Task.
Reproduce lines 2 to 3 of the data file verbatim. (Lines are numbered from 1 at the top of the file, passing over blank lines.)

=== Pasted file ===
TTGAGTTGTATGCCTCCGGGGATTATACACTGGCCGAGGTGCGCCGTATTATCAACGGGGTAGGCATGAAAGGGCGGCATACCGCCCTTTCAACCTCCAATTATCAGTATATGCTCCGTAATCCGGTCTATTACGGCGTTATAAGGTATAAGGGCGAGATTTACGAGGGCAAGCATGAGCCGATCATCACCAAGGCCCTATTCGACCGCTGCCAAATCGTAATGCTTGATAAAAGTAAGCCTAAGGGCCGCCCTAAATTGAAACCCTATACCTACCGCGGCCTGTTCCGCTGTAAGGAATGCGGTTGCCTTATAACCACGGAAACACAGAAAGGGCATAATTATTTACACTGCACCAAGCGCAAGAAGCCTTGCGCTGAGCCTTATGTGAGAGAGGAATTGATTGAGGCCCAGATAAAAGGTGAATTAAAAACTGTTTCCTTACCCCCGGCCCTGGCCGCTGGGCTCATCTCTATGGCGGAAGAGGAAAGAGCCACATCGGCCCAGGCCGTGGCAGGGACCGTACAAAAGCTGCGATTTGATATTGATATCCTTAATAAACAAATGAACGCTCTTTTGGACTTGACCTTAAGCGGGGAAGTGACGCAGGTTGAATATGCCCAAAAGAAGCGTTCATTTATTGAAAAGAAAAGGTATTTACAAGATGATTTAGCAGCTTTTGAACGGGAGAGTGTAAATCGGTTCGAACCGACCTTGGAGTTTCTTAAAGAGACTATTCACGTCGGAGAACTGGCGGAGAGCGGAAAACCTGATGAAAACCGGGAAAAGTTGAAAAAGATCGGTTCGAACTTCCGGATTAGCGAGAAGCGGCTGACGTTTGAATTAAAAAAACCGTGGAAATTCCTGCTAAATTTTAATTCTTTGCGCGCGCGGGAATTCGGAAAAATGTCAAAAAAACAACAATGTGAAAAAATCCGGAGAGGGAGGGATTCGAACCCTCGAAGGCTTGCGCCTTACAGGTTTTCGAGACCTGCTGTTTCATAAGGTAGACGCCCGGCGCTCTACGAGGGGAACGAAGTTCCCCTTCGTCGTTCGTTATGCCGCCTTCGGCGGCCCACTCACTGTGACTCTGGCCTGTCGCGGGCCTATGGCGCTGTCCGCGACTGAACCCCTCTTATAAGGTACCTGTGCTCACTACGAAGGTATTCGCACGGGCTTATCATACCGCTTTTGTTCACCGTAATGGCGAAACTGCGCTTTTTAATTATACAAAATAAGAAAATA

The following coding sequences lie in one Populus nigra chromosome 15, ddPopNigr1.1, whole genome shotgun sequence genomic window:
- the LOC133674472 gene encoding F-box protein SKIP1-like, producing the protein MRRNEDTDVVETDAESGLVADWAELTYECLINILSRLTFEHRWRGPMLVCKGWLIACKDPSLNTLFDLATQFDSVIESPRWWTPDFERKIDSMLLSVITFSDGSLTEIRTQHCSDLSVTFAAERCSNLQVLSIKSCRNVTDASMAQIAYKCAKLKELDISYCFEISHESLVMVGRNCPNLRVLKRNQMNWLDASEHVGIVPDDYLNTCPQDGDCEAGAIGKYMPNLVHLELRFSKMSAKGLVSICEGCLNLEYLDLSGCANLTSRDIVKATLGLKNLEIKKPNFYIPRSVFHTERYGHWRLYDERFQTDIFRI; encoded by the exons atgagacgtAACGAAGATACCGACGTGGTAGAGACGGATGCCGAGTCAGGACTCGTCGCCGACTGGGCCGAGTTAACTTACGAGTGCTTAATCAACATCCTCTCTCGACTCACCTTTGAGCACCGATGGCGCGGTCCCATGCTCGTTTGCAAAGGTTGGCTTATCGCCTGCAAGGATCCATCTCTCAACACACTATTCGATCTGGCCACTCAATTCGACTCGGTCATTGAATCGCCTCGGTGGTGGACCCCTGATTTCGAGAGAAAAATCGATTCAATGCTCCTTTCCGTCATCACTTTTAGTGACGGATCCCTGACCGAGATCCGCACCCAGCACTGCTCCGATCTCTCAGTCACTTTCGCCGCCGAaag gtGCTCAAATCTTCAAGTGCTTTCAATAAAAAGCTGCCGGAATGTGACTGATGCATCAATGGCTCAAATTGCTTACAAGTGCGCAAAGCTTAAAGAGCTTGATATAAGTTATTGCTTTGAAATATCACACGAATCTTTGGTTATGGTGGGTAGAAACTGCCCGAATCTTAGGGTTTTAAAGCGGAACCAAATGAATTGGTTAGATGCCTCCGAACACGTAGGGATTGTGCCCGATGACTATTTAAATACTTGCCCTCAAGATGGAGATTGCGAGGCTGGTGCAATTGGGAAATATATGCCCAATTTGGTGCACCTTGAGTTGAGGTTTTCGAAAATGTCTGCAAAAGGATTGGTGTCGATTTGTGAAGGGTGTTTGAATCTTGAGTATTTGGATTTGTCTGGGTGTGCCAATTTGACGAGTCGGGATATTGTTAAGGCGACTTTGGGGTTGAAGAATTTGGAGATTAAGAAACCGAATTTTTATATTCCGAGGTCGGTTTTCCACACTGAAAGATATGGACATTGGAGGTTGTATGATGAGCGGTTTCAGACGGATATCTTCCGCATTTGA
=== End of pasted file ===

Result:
The following coding sequences lie in one Populus nigra chromosome 15, ddPopNigr1.1, whole genome shotgun sequence genomic window:
- the LOC133674472 gene encoding F-box protein SKIP1-like, producing the protein MRRNEDTDVVETDAESGLVADWAELTYECLINILSRLTFEHRWRGPMLVCKGWLIACKDPSLNTLFDLATQFDSVIESPRWWTPDFERKIDSMLLSVITFSDGSLTEIRTQHCSDLSVTFAAERCSNLQVLSIKSCRNVTDASMAQIAYKCAKLKELDISYCFEISHESLVMVGRNCPNLRVLKRNQMNWLDASEHVGIVPDDYLNTCPQDGDCEAGAIGKYMPNLVHLELRFSKMSAKGLVSICEGCLNLEYLDLSGCANLTSRDIVKATLGLKNLEIKKPNFYIPRSVFHTERYGHWRLYDERFQTDIFRI; encoded by the exons atgagacgtAACGAAGATACCGACGTGGTAGAGACGGATGCCGAGTCAGGACTCGTCGCCGACTGGGCCGAGTTAACTTACGAGTGCTTAATCAACATCCTCTCTCGACTCACCTTTGAGCACCGATGGCGCGGTCCCATGCTCGTTTGCAAAGGTTGGCTTATCGCCTGCAAGGATCCATCTCTCAACACACTATTCGATCTGGCCACTCAATTCGACTCGGTCATTGAATCGCCTCGGTGGTGGACCCCTGATTTCGAGAGAAAAATCGATTCAATGCTCCTTTCCGTCATCACTTTTAGTGACGGATCCCTGACCGAGATCCGCACCCAGCACTGCTCCGATCTCTCAGTCACTTTCGCCGCCGAaag gtGCTCAAATCTTCAAGTGCTTTCAATAAAAAGCTGCCGGAATGTGACTGATGCATCAATGGCTCAAATTGCTTACAAGTGCGCAAAGCTTAAAGAGCTTGATATAAGTTATTGCTTTGAAATATCACACGAATCTTTGGTTATGGTGGGTAGAAACTGCCCGAATCTTAGGGTTTTAAAGCGGAACCAAATGAATTGGTTAGATGCCTCCGAACACGTAGGGATTGTGCCCGATGACTATTTAAATACTTGCCCTCAAGATGGAGATTGCGAGGCTGGTGCAATTGGGAAATATATGCCCAATTTGGTGCACCTTGAGTTGAGGTTTTCGAAAATGTCTGCAAAAGGATTGGTGTCGATTTGTGAAGGGTGTTTGAATCTTGAGTATTTGGATTTGTCTGGGTGTGCCAATTTGACGAGTCGGGATATTGTTAAGGCGACTTTGGGGTTGAAGAATTTGGAGATTAAGAAACCGAATTTTTATATTCCGAGGTCGGTTTTCCACACTGAAAGATATGGACATTGGAGGTTGTATGATGAGCGGTTTCAGACGGATATCTTCCGCATTTGA